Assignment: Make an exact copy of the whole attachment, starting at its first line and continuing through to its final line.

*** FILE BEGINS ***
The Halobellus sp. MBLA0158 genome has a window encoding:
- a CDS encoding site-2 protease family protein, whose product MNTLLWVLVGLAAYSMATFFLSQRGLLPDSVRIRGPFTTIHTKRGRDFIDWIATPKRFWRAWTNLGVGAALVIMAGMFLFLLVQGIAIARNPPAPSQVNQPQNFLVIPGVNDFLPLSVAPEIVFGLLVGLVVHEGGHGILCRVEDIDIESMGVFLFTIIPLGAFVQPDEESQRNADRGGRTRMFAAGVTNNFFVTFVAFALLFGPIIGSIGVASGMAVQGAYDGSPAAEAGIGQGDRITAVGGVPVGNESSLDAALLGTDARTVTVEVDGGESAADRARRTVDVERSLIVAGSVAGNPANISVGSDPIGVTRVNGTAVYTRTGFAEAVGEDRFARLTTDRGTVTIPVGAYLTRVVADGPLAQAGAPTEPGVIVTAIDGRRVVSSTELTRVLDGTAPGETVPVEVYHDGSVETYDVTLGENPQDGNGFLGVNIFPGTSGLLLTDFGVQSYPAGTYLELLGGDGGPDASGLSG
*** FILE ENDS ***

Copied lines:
The Halobellus sp. MBLA0158 genome has a window encoding:
- a CDS encoding site-2 protease family protein, whose product MNTLLWVLVGLAAYSMATFFLSQRGLLPDSVRIRGPFTTIHTKRGRDFIDWIATPKRFWRAWTNLGVGAALVIMAGMFLFLLVQGIAIARNPPAPSQVNQPQNFLVIPGVNDFLPLSVAPEIVFGLLVGLVVHEGGHGILCRVEDIDIESMGVFLFTIIPLGAFVQPDEESQRNADRGGRTRMFAAGVTNNFFVTFVAFALLFGPIIGSIGVASGMAVQGAYDGSPAAEAGIGQGDRITAVGGVPVGNESSLDAALLGTDARTVTVEVDGGESAADRARRTVDVERSLIVAGSVAGNPANISVGSDPIGVTRVNGTAVYTRTGFAEAVGEDRFARLTTDRGTVTIPVGAYLTRVVADGPLAQAGAPTEPGVIVTAIDGRRVVSSTELTRVLDGTAPGETVPVEVYHDGSVETYDVTLGENPQDGNGFLGVNIFPGTSGLLLTDFGVQSYPAGTYLELLGGDGGPDASGLSG